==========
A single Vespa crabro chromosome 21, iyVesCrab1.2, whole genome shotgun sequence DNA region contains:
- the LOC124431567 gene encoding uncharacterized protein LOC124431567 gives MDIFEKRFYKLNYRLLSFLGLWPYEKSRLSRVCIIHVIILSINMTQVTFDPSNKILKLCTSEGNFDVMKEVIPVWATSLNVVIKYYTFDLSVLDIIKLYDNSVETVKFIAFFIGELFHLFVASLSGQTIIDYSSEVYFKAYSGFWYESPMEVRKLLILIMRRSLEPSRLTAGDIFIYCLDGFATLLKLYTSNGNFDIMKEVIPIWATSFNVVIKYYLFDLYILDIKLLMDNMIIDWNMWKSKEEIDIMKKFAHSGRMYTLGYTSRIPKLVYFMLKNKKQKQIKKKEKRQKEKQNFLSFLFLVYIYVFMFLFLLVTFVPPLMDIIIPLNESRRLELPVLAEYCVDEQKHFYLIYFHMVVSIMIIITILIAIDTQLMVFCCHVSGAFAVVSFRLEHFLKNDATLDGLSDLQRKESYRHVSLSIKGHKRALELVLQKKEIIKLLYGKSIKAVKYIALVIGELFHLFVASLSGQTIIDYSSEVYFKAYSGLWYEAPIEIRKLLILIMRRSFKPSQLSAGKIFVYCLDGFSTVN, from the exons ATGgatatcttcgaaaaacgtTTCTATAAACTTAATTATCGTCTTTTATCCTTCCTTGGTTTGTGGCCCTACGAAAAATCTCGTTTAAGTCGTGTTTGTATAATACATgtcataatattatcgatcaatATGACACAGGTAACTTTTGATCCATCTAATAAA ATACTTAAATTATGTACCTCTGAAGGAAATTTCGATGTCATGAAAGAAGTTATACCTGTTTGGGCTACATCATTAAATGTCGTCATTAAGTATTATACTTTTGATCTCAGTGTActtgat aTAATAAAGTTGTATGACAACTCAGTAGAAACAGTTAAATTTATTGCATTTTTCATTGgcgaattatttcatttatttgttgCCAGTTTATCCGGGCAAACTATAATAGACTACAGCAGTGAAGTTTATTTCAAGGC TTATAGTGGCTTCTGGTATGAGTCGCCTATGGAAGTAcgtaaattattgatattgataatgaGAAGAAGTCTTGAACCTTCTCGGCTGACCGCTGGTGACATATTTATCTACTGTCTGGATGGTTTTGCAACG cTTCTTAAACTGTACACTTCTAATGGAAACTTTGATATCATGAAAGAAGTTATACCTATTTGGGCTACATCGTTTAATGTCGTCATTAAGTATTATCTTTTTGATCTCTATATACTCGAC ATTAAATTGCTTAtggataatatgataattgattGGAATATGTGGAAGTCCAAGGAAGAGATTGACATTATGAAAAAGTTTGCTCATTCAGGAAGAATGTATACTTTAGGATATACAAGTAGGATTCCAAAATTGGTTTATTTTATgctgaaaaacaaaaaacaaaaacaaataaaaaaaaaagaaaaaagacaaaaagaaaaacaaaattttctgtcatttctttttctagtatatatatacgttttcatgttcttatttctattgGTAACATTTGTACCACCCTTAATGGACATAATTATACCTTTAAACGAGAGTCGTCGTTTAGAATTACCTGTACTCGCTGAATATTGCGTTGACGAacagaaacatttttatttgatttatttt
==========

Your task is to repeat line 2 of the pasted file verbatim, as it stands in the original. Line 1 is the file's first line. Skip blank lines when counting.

- the LOC124431567 gene encoding uncharacterized protein LOC124431567 gives MDIFEKRFYKLNYRLLSFLGLWPYEKSRLSRVCIIHVIILSINMTQVTFDPSNKILKLCTSEGNFDVMKEVIPVWATSLNVVIKYYTFDLSVLDIIKLYDNSVETVKFIAFFIGELFHLFVASLSGQTIIDYSSEVYFKAYSGFWYESPMEVRKLLILIMRRSLEPSRLTAGDIFIYCLDGFATLLKLYTSNGNFDIMKEVIPIWATSFNVVIKYYLFDLYILDIKLLMDNMIIDWNMWKSKEEIDIMKKFAHSGRMYTLGYTSRIPKLVYFMLKNKKQKQIKKKEKRQKEKQNFLSFLFLVYIYVFMFLFLLVTFVPPLMDIIIPLNESRRLELPVLAEYCVDEQKHFYLIYFHMVVSIMIIITILIAIDTQLMVFCCHVSGAFAVVSFRLEHFLKNDATLDGLSDLQRKESYRHVSLSIKGHKRALELVLQKKEIIKLLYGKSIKAVKYIALVIGELFHLFVASLSGQTIIDYSSEVYFKAYSGLWYEAPIEIRKLLILIMRRSFKPSQLSAGKIFVYCLDGFSTVN, from the exons ATGgatatcttcgaaaaacgtTTCTATAAACTTAATTATCGTCTTTTATCCTTCCTTGGTTTGTGGCCCTACGAAAAATCTCGTTTAAGTCGTGTTTGTATAATACATgtcataatattatcgatcaatATGACACAGGTAACTTTTGATCCATCTAATAAA ATACTTAAATTATGTACCTCTGAAGGAAATTTCGATGTCATGAAAGAAGTTATACCTGTTTGGGCTACATCATTAAATGTCGTCATTAAGTATTATACTTTTGATCTCAGTGTActtgat aTAATAAAGTTGTATGACAACTCAGTAGAAACAGTTAAATTTATTGCATTTTTCATTGgcgaattatttcatttatttgttgCCAGTTTATCCGGGCAAACTATAATAGACTACAGCAGTGAAGTTTATTTCAAGGC TTATAGTGGCTTCTGGTATGAGTCGCCTATGGAAGTAcgtaaattattgatattgataatgaGAAGAAGTCTTGAACCTTCTCGGCTGACCGCTGGTGACATATTTATCTACTGTCTGGATGGTTTTGCAACG cTTCTTAAACTGTACACTTCTAATGGAAACTTTGATATCATGAAAGAAGTTATACCTATTTGGGCTACATCGTTTAATGTCGTCATTAAGTATTATCTTTTTGATCTCTATATACTCGAC ATTAAATTGCTTAtggataatatgataattgattGGAATATGTGGAAGTCCAAGGAAGAGATTGACATTATGAAAAAGTTTGCTCATTCAGGAAGAATGTATACTTTAGGATATACAAGTAGGATTCCAAAATTGGTTTATTTTATgctgaaaaacaaaaaacaaaaacaaataaaaaaaaaagaaaaaagacaaaaagaaaaacaaaattttctgtcatttctttttctagtatatatatacgttttcatgttcttatttctattgGTAACATTTGTACCACCCTTAATGGACATAATTATACCTTTAAACGAGAGTCGTCGTTTAGAATTACCTGTACTCGCTGAATATTGCGTTGACGAacagaaacatttttatttgatttatttt